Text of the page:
Thank you in advance for your assistance, and for taking the time to read my novella!
Corinth West Missile Base
The very first issue to consider is that your proposed initial installation is not a dwelling unit which means your service conductors must be larger. A 200 amp service will require 3/0 copper or 250 MCM aluminum.
"I am going to use 4/0 down the mast head to the 200A meter loop, then continue the 4/0 from the 200A meter loop to the 200A (not going to 250A since I think I will need to change out the meter loop to accomodate the higher ampacity) main service disconnect circuit breaker. THEN I am going to use 1 AWG from the main service disconnect circuit breaker to the circuit breaker panel inside the pump house (via the raceway)."
So you're saying I could use 3/0 instead of 4/0 to feed a 200A main service disconnect circuit breaker.
3/0 COPPER down the mast to the meter base and 3/0 Copper to the disconnect. In my opinion you should use a meter main or a 200 amp, 3R feed-thru panel for this installation.
"I should note that because of the relatively short runs, I will only be using THHN Cu (even down the 100' run to the house at the end of the pier, when the time comes - I know this may be somewhat expensive, but I had a bad experience with Al many years ago and will never use it again)."
Al isn't in my vocabulary.
I understand your idea of using a CSED or feed-thru. But I don't understand why this would be any better than using a meter socket to a seperate main service disconnect circuit breaker, subsequently feeding 2 seperate circuit breaker panels? And this wouldn't solve my wiring gauge question/problem, I don't think.....:huh:
Okay, your idea of a feed-thru or meter main WOULD solve my problem of having to run 3/0 all the way to the 100A non-service panel(s). now that I think about it. But, if I take this one step further, could't I use a second main service disconnect on the other side of the meter (physical location), both disconnects being fed by the same meter? In one disconnect, I could install a 150A circuit breaker to feed the 100A non-service panel inside the pump house. That would allow me to use #3 (?) wire from the disconnect to the panel, and since the panel can accomodate up to a #1, this would work. As for the second main service disconnect that would feed the non-service panel in the lake house, I would use another 150A circuit breaker, and would be able to use "residential" rules (#1?) for the 100' run to the house. The only problem I see here is running 2 main disconnects from the same meter loop. I think I would need to upgrade the meter socket to a higher ampacity and dual lugs, and upgrade the feeder wires since I will be using 2 x 150A main service disconnects off the meter loop.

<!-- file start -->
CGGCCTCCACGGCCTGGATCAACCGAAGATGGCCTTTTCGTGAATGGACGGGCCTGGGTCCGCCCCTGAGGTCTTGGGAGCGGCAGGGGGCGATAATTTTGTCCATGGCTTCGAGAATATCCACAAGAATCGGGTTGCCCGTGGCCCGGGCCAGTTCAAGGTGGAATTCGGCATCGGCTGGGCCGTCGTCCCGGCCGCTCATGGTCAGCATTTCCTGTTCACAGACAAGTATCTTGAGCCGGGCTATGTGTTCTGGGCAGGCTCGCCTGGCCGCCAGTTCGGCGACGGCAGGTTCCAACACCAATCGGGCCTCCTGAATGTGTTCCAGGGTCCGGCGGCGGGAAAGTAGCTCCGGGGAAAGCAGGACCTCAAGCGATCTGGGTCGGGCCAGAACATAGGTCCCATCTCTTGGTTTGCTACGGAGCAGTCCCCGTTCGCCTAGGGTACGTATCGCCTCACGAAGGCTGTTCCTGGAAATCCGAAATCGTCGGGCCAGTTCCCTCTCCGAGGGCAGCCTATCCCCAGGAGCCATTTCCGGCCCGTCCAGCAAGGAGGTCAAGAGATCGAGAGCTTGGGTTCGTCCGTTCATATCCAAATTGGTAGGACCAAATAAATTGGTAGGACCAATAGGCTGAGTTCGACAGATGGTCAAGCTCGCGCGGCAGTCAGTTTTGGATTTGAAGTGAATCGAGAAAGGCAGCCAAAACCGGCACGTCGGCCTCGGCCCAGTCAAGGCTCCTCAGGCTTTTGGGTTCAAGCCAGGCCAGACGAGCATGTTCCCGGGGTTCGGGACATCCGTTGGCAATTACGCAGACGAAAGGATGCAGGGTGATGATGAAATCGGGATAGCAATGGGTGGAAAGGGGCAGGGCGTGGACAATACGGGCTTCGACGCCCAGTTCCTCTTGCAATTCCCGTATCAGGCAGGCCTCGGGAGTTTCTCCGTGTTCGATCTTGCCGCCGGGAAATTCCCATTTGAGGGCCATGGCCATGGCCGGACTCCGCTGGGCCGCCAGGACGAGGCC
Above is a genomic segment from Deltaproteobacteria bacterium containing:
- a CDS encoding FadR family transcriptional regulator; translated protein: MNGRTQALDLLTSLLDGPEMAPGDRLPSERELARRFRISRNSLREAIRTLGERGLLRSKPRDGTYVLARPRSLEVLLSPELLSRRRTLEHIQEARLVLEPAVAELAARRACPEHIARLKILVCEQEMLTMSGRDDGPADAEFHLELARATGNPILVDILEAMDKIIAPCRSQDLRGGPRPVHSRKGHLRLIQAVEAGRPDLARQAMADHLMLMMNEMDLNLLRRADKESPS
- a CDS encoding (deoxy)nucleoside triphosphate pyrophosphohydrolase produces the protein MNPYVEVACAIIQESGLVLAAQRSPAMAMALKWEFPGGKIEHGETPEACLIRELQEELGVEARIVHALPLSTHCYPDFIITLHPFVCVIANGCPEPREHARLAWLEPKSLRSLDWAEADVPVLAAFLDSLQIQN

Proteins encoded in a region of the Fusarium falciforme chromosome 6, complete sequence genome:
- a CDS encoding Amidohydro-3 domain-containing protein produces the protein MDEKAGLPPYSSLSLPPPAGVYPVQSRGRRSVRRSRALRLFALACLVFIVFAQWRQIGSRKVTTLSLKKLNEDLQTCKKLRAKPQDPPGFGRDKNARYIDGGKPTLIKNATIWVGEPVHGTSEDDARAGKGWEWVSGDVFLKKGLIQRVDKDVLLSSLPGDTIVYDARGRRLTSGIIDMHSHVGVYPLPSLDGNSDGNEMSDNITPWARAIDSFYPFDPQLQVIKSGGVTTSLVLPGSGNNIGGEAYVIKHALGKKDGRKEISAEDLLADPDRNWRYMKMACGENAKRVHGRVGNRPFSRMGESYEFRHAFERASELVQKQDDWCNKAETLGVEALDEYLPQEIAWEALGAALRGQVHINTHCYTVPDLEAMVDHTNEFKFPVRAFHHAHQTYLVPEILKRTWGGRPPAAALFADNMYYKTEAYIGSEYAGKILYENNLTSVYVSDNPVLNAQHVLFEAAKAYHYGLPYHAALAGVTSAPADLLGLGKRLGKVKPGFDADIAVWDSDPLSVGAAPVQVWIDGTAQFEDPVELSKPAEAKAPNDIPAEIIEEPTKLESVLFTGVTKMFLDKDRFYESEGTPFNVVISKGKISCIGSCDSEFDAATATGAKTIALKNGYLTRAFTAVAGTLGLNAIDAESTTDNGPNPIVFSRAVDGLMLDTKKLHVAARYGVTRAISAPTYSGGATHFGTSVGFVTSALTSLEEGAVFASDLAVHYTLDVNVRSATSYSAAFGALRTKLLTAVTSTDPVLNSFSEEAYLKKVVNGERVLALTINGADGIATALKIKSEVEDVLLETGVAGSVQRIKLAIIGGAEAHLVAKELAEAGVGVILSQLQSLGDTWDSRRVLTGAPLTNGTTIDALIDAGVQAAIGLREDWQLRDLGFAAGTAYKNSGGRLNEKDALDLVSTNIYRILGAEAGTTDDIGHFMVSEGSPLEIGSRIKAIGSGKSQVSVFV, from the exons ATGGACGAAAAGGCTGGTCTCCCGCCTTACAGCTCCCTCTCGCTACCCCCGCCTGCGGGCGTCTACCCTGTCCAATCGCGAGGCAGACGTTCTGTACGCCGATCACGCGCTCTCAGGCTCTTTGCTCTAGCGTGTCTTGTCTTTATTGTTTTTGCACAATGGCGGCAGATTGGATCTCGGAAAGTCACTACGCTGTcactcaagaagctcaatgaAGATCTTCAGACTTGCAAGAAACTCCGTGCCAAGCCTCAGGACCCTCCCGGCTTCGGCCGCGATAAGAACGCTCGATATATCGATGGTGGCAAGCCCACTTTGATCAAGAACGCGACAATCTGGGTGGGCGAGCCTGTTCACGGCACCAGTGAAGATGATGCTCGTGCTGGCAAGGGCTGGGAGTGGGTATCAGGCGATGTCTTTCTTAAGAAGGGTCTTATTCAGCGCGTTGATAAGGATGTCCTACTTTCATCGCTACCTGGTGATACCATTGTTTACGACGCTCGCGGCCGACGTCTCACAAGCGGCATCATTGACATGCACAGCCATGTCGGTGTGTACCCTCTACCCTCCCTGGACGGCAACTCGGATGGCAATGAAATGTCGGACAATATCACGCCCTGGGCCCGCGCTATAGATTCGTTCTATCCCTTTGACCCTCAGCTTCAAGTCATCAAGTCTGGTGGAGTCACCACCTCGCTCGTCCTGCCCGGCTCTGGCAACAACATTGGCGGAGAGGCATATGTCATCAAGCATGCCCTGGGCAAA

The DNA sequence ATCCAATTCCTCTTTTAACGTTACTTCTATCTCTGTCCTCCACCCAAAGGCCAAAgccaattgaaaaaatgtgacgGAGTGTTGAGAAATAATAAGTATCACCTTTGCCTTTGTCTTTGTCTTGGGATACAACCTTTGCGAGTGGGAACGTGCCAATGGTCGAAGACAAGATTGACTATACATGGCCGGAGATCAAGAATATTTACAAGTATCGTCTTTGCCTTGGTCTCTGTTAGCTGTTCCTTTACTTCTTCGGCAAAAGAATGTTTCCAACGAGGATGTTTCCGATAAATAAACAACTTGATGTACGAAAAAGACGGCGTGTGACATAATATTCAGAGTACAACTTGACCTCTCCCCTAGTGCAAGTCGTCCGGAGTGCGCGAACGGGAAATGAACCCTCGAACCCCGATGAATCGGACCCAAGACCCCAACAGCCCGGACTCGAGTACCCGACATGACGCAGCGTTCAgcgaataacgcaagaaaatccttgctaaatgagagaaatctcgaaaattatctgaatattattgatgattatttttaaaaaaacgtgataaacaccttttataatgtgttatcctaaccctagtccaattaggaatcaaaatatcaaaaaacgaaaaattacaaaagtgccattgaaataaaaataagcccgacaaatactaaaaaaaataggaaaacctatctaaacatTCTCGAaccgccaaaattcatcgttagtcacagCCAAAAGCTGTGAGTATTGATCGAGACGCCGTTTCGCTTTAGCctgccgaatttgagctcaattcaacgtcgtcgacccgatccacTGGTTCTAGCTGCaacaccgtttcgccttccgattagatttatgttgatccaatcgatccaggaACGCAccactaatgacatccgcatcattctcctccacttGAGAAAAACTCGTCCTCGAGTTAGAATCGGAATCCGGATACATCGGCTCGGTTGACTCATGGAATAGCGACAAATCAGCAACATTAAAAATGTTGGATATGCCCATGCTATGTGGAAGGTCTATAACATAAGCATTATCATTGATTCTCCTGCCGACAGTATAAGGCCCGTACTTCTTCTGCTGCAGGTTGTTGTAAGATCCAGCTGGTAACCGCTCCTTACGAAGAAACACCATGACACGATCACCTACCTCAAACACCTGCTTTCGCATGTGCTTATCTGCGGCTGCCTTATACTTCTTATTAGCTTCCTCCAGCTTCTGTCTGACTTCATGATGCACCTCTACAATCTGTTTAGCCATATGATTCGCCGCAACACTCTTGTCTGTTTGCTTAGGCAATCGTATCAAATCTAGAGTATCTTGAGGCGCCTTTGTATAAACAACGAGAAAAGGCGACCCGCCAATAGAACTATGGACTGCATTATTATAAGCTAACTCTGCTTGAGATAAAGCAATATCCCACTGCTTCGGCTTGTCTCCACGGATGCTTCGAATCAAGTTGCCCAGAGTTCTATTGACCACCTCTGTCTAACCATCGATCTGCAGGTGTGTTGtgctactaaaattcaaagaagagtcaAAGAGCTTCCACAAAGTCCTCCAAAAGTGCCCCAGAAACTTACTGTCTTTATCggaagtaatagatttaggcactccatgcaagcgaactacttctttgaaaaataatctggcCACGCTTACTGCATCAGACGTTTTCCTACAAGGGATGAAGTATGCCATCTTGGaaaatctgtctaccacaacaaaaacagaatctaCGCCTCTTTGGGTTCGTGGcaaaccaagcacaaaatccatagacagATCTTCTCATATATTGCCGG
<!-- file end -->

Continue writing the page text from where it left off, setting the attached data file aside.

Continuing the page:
I need to figure this out now before I move on with the wiring for the pump house or else I am going to end up changing stuff out later on when I add the service for the lake house. I'm also starting to wonder if 100A service to the lake house will be adequate in the end. It will be a VERY small bungalow, maybe 400 Sq. Ft., but it will be all electric.
I know I am reluctant to change out the J250DS disconnect. I really like this box and the fact that I can kill the service to the pump house with the pull of a lever. It looks clean, and will be functional. It would be nice to use an identical box to control the lake house power. But it MUST be on the same meter.
The feed-thru panel should accept the breakers you are talking about and will provide the flexibility for disconnecting you are seeking. Yes, you probably could do it the way you have proposed. Simpler, easier and cheaper appears not to concern you.
I would second the meter-main, a 200A with 8 breaker spaces would allow you to install two 100A breakers to feed your subpanels, and still leave space for additional circuits.
|All times are GMT -5. The time now is 08:59 PM.|
Copyright © 2003-2014 Escalate Media LP. All Rights Reserved